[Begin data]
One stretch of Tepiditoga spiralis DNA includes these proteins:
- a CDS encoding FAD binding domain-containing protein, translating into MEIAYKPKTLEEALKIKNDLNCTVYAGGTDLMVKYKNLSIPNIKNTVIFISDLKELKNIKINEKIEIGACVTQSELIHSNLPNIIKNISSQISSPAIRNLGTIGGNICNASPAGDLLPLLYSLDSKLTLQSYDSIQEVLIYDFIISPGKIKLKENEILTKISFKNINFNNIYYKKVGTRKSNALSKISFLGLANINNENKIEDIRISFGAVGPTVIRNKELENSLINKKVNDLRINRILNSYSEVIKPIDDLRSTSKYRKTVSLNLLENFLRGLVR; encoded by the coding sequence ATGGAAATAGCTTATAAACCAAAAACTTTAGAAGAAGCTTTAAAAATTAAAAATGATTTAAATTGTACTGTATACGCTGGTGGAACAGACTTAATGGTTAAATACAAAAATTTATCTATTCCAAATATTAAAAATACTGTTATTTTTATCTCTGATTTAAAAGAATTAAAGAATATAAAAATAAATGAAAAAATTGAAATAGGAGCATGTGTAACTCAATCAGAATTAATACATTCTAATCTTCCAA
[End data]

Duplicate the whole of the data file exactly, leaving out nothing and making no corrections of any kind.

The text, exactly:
One stretch of Tepiditoga spiralis DNA includes these proteins:
- a CDS encoding FAD binding domain-containing protein, translating into MEIAYKPKTLEEALKIKNDLNCTVYAGGTDLMVKYKNLSIPNIKNTVIFISDLKELKNIKINEKIEIGACVTQSELIHSNLPNIIKNISSQISSPAIRNLGTIGGNICNASPAGDLLPLLYSLDSKLTLQSYDSIQEVLIYDFIISPGKIKLKENEILTKISFKNINFNNIYYKKVGTRKSNALSKISFLGLANINNENKIEDIRISFGAVGPTVIRNKELENSLINKKVNDLRINRILNSYSEVIKPIDDLRSTSKYRKTVSLNLLENFLRGLVR; encoded by the coding sequence ATGGAAATAGCTTATAAACCAAAAACTTTAGAAGAAGCTTTAAAAATTAAAAATGATTTAAATTGTACTGTATACGCTGGTGGAACAGACTTAATGGTTAAATACAAAAATTTATCTATTCCAAATATTAAAAATACTGTTATTTTTATCTCTGATTTAAAAGAATTAAAGAATATAAAAATAAATGAAAAAATTGAAATAGGAGCATGTGTAACTCAATCAGAATTAATACATTCTAATCTTCCAA